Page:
If you love to read, the thought of a “book doctor” may have danced across your wish list at some point. In The Little Paris Book Shop, instead of therapy, the broken hearted of Paris flock to Monsieur Perdu and his floating barge of literary apothecaries. On the barge, he will “prescribe” a book to cure your sadness, heal your heart and help you to venture out into the realm of love once more. The big question is, can Monsieur Perdu mend his own heartbreak?
“Monsieur Perdu sensed eyes brushing over him from under mascaraed lashes. If he caught, held, and returned a woman’s gaze, he would already be entangled in the ‘cabeceo’, the silent exchange of glances that was the currency of every tango negotiation, an “invitation with the eyes.”….continue reading the Winter 2017 issue of SEARCH Magazine.
Hot Cozy Drink Ideas
By Dianna Kersey
What’s better than taking time out for yourself, pouring a nice cup of yumminess, and settling down with a great book or slowing down to take in the view from your porch? We’ve put together a list of drink ideas sure to warm your heart and tantalize your taste buds all winter long.
Do you dream of making delicious, gourmet, hot beverages? Do you love all the variations of hot cocoa and apple cider, and everything else in between? Do you hate paying super-uber high prices for the gourmet delights in fancy restaurants? We’ve got the ideas here to give you the edge up on the next office party competition to show off your apron prowess. You’re assured to win accolades around the water cooler with these awesome hot drink variations to keep the cooler temps from chilling you to the bone this season… continue reading the Winter 2017 issue of SEARCH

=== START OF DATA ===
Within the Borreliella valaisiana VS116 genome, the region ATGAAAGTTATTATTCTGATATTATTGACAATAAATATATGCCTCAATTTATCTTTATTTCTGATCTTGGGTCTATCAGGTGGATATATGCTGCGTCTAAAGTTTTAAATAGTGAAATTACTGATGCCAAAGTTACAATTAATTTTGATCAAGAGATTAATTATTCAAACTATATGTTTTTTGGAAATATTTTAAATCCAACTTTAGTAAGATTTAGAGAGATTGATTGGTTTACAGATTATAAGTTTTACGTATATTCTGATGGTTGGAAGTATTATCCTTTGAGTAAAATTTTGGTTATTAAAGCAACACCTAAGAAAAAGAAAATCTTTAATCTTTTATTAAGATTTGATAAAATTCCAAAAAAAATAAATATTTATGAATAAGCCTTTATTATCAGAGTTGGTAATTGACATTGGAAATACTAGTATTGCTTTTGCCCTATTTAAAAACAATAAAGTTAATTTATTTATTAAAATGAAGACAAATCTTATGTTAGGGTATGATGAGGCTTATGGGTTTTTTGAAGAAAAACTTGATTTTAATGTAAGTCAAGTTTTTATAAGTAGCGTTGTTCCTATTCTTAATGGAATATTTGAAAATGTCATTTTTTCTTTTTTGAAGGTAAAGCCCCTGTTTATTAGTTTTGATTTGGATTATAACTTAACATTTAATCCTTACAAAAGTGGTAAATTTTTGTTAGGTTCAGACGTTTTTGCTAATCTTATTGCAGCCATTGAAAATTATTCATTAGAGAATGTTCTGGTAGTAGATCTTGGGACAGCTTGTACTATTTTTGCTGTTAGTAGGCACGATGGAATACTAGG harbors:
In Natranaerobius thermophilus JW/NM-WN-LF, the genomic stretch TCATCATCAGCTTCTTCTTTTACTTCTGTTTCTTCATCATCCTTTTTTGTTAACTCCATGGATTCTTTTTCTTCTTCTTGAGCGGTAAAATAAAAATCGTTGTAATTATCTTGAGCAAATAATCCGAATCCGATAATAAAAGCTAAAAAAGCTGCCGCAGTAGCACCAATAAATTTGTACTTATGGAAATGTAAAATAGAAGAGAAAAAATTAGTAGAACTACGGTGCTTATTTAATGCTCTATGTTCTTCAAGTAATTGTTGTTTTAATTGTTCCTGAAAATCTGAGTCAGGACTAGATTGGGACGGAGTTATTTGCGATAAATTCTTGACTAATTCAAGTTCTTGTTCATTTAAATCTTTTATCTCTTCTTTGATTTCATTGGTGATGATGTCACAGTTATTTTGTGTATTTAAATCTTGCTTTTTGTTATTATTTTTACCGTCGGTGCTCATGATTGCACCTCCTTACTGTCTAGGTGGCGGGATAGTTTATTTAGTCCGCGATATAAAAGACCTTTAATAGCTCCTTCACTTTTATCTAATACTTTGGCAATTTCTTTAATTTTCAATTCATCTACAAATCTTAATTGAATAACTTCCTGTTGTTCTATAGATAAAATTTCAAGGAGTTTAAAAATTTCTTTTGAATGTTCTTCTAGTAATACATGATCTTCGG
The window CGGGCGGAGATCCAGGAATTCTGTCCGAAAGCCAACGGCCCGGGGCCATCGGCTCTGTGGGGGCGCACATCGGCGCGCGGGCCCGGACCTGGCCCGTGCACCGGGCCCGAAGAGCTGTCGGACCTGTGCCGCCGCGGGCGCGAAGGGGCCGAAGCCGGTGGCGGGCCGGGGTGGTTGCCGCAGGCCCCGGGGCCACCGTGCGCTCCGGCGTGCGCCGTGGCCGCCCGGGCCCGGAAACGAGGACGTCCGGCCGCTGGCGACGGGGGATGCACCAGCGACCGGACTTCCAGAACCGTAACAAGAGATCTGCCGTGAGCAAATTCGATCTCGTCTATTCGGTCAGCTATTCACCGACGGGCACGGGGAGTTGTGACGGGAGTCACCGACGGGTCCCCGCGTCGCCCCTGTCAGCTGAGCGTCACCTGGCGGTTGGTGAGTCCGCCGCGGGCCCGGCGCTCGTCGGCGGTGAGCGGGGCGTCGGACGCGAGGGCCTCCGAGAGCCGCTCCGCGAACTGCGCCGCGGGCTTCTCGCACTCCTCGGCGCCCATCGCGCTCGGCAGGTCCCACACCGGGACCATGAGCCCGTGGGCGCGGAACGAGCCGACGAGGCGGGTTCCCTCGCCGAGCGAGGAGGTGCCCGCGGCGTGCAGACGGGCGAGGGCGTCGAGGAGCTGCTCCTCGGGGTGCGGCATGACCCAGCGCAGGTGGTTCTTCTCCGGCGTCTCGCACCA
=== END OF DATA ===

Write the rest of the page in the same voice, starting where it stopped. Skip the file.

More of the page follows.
Galindo House, Concord
By Emerian Rich
Most Concord residents never knew the Galindo house existed until a few years ago when the Concord Historical Society took charge of the estate and cleaned up the trees and greenery in front of it.
Located at 1721 Amador Avenue, Galindo House was built in 1856 for one of Concord’s founders, Don Francisco Galindo and his wife Maria Dolores Manuella Pacheco. The six-room farmhouse sat on the then seventeen-thousand acres of land granted to Galindo after the Mesoamerican War. The names Galindo and Pacheco will sound familiar to residents because many of our streets and buildings are named after the founding fathers. Don Salvio Pacheo’s Adobe at 1870 Abode Street—belonging to Maria’s father—is another notable building still standing from that time period, but Galindo House was the first wooden house built in town. …continue reading in the Winter issue for 2017.